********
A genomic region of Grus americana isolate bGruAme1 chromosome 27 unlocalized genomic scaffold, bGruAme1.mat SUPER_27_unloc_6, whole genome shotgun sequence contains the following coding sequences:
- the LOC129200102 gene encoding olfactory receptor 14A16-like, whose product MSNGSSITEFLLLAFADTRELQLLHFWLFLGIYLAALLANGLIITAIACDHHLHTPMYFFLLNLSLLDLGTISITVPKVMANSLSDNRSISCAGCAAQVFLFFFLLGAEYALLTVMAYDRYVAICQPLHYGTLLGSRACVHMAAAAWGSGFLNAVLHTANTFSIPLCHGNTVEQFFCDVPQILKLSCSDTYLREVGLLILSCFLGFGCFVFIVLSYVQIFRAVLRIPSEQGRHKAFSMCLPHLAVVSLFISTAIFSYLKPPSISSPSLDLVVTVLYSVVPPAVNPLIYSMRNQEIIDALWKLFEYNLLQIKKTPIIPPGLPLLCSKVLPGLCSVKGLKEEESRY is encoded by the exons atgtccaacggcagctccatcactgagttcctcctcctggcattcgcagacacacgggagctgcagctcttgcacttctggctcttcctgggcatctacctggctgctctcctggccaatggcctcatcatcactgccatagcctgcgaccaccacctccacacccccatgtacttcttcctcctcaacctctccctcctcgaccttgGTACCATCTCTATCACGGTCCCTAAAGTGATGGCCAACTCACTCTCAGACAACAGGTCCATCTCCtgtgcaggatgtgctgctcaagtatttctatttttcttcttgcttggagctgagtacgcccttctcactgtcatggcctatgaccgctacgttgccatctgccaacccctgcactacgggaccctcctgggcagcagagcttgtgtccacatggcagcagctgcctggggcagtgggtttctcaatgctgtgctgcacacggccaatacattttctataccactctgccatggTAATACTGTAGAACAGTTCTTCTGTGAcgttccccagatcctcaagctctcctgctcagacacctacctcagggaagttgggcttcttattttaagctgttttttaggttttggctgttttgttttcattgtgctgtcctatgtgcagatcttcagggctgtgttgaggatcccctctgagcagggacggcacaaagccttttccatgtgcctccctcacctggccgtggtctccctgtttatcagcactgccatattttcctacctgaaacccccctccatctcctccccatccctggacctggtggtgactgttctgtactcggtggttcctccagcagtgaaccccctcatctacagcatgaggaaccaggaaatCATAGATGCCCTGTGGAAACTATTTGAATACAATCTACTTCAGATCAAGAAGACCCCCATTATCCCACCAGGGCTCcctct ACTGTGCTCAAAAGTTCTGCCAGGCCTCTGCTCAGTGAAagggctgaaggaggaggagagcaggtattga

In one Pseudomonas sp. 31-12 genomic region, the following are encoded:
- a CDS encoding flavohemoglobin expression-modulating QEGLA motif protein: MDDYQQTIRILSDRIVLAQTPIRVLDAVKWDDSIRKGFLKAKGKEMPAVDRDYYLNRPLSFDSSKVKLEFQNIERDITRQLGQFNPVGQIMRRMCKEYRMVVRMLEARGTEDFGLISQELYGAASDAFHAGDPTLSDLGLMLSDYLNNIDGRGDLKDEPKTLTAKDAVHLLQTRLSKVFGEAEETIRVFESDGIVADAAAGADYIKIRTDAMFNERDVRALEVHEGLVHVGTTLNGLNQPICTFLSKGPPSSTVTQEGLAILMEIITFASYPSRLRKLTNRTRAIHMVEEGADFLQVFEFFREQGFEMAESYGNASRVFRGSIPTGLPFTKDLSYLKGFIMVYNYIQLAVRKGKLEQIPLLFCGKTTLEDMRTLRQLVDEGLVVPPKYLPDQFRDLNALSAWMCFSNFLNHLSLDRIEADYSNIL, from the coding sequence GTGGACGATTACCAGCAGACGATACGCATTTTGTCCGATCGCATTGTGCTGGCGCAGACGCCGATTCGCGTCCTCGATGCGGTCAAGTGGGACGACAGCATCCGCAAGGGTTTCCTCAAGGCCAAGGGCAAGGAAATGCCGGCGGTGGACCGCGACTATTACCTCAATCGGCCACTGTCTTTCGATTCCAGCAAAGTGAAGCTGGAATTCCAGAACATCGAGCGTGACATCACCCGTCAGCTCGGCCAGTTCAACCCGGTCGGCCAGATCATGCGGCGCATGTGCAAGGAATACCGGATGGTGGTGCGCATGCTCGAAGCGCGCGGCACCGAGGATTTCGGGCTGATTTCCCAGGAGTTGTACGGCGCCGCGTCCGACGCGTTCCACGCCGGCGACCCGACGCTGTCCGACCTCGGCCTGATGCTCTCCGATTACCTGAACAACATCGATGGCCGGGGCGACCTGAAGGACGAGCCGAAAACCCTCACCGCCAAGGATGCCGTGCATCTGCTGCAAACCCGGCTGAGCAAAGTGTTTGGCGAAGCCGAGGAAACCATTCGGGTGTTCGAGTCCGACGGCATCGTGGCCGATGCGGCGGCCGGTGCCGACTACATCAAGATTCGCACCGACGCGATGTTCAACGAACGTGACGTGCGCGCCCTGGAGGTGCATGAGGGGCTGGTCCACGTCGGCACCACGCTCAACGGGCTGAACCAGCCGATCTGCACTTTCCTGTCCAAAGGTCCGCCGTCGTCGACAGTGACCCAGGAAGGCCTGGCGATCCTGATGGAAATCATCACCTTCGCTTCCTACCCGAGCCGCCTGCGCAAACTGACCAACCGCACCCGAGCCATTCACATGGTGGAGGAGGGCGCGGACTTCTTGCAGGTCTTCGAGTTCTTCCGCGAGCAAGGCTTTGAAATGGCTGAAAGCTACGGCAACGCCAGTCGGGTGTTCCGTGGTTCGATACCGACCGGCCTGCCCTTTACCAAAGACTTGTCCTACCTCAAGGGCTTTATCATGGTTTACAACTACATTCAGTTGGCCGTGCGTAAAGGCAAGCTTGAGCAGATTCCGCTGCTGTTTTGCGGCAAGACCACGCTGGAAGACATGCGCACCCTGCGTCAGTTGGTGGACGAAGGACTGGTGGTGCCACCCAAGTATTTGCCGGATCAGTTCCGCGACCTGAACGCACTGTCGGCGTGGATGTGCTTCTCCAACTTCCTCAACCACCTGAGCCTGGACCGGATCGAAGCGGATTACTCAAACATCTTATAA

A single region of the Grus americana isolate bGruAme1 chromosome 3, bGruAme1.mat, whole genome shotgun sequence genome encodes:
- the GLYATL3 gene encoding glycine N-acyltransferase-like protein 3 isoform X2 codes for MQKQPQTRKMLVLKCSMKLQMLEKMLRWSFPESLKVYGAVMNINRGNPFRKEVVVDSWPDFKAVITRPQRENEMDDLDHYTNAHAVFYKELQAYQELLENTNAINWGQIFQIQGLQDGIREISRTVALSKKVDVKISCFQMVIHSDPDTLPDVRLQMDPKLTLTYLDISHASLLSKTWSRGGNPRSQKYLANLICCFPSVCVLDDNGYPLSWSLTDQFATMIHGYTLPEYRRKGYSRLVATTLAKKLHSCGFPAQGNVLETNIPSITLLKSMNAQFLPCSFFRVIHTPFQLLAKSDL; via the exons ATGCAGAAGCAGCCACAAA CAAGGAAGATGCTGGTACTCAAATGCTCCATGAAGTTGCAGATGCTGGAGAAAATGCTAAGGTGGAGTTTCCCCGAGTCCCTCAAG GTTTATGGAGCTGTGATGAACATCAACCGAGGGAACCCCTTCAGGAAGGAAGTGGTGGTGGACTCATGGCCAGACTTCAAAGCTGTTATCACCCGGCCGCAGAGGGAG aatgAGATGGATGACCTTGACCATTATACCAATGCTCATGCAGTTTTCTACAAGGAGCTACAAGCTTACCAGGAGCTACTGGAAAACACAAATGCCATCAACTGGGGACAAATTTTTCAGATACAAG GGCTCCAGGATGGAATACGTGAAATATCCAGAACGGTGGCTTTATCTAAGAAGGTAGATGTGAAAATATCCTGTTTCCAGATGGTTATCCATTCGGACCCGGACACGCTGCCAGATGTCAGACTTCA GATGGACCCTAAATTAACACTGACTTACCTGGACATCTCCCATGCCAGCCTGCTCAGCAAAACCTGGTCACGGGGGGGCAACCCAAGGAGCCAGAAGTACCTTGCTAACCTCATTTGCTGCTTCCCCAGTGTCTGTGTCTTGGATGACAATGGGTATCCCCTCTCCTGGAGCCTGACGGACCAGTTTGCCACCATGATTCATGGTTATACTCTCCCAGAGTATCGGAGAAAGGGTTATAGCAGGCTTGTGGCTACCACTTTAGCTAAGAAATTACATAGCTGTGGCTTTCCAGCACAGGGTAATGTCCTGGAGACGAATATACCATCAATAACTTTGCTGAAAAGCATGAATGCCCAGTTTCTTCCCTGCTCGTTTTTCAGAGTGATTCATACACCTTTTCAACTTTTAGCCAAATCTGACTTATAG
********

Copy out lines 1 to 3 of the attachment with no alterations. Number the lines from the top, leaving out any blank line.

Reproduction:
A genomic region of Grus americana isolate bGruAme1 chromosome 27 unlocalized genomic scaffold, bGruAme1.mat SUPER_27_unloc_6, whole genome shotgun sequence contains the following coding sequences:
- the LOC129200102 gene encoding olfactory receptor 14A16-like, whose product MSNGSSITEFLLLAFADTRELQLLHFWLFLGIYLAALLANGLIITAIACDHHLHTPMYFFLLNLSLLDLGTISITVPKVMANSLSDNRSISCAGCAAQVFLFFFLLGAEYALLTVMAYDRYVAICQPLHYGTLLGSRACVHMAAAAWGSGFLNAVLHTANTFSIPLCHGNTVEQFFCDVPQILKLSCSDTYLREVGLLILSCFLGFGCFVFIVLSYVQIFRAVLRIPSEQGRHKAFSMCLPHLAVVSLFISTAIFSYLKPPSISSPSLDLVVTVLYSVVPPAVNPLIYSMRNQEIIDALWKLFEYNLLQIKKTPIIPPGLPLLCSKVLPGLCSVKGLKEEESRY is encoded by the exons atgtccaacggcagctccatcactgagttcctcctcctggcattcgcagacacacgggagctgcagctcttgcacttctggctcttcctgggcatctacctggctgctctcctggccaatggcctcatcatcactgccatagcctgcgaccaccacctccacacccccatgtacttcttcctcctcaacctctccctcctcgaccttgGTACCATCTCTATCACGGTCCCTAAAGTGATGGCCAACTCACTCTCAGACAACAGGTCCATCTCCtgtgcaggatgtgctgctcaagtatttctatttttcttcttgcttggagctgagtacgcccttctcactgtcatggcctatgaccgctacgttgccatctgccaacccctgcactacgggaccctcctgggcagcagagcttgtgtccacatggcagcagctgcctggggcagtgggtttctcaatgctgtgctgcacacggccaatacattttctataccactctgccatggTAATACTGTAGAACAGTTCTTCTGTGAcgttccccagatcctcaagctctcctgctcagacacctacctcagggaagttgggcttcttattttaagctgttttttaggttttggctgttttgttttcattgtgctgtcctatgtgcagatcttcagggctgtgttgaggatcccctctgagcagggacggcacaaagccttttccatgtgcctccctcacctggccgtggtctccctgtttatcagcactgccatattttcctacctgaaacccccctccatctcctccccatccctggacctggtggtgactgttctgtactcggtggttcctccagcagtgaaccccctcatctacagcatgaggaaccaggaaatCATAGATGCCCTGTGGAAACTATTTGAATACAATCTACTTCAGATCAAGAAGACCCCCATTATCCCACCAGGGCTCcctct ACTGTGCTCAAAAGTTCTGCCAGGCCTCTGCTCAGTGAAagggctgaaggaggaggagagcaggtattga

In one Pseudomonas sp. 31-12 genomic region, the following are encoded: